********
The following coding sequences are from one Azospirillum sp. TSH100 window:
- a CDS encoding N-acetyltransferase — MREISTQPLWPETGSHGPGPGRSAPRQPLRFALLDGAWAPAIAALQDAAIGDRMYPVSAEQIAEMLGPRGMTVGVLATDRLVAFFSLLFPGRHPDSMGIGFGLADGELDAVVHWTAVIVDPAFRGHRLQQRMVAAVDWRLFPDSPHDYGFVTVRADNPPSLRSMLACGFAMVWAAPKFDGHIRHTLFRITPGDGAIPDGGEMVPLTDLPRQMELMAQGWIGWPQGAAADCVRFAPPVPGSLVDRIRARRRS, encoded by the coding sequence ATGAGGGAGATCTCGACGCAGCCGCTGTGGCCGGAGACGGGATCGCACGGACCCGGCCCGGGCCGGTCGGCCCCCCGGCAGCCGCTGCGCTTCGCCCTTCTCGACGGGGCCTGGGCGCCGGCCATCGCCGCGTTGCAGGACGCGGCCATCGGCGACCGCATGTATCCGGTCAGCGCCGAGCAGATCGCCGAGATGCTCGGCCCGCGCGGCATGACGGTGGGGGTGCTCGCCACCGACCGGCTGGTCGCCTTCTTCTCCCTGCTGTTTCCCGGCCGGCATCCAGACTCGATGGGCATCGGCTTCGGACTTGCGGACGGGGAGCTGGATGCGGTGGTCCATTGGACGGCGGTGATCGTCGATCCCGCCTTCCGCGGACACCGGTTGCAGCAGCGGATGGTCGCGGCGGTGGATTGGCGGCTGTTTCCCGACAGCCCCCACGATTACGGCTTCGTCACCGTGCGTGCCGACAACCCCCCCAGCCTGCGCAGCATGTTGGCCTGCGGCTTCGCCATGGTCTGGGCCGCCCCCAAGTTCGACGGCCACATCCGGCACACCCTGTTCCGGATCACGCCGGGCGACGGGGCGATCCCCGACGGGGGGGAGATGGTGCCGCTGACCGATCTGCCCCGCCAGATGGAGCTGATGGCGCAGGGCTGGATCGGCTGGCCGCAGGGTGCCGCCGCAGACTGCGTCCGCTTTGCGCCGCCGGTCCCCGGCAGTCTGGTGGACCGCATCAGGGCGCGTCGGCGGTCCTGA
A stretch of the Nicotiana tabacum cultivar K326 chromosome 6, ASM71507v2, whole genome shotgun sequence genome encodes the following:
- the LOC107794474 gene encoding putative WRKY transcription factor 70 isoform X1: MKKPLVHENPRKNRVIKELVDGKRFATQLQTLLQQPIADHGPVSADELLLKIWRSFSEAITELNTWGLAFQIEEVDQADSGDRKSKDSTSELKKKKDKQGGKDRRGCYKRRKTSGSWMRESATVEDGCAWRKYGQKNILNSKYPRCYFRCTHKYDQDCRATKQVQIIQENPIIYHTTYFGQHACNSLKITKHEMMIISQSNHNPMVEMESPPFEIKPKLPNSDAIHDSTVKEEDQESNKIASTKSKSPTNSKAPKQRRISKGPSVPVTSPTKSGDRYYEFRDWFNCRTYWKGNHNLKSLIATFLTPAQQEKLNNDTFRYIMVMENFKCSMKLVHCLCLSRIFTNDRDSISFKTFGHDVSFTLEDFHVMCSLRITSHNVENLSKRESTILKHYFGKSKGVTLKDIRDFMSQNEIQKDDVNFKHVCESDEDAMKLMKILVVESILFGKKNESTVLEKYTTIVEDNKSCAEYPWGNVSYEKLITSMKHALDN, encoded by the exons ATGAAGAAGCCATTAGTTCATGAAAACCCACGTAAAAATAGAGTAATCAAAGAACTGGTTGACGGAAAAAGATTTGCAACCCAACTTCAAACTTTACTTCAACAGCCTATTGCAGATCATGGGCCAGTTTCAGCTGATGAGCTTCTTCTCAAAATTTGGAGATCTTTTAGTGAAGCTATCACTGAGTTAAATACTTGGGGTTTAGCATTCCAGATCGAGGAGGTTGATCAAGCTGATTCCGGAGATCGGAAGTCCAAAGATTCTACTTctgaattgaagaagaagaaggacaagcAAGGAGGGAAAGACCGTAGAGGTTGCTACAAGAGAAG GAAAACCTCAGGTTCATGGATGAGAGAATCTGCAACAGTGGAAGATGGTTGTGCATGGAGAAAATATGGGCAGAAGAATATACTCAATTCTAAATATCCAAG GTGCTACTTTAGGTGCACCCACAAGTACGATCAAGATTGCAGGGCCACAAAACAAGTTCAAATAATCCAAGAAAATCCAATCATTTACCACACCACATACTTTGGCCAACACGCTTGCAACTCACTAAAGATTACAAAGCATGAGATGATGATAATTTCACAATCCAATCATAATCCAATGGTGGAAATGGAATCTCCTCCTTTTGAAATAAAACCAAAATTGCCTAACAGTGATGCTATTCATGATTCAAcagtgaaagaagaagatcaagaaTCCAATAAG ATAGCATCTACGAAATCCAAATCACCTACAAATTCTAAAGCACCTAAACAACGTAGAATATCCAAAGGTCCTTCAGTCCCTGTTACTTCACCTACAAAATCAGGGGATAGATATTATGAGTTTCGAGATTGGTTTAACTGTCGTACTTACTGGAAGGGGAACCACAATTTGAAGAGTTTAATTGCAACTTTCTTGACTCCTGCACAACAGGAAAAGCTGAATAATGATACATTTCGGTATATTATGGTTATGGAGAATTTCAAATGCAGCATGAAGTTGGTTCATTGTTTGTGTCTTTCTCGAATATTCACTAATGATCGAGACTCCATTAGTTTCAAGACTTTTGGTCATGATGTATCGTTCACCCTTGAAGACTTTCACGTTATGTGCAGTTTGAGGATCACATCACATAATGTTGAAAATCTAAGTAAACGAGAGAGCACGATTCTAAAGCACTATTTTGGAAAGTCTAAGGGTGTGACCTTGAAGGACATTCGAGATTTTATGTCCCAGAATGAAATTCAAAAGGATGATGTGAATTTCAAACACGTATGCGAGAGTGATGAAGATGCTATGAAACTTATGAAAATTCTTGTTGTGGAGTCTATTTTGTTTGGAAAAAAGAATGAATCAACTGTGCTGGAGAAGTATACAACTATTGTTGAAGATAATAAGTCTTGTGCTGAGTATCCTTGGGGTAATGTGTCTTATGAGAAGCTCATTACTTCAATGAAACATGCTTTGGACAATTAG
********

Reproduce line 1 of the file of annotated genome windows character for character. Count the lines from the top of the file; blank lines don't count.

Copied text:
The following coding sequences are from one Azospirillum sp. TSH100 window: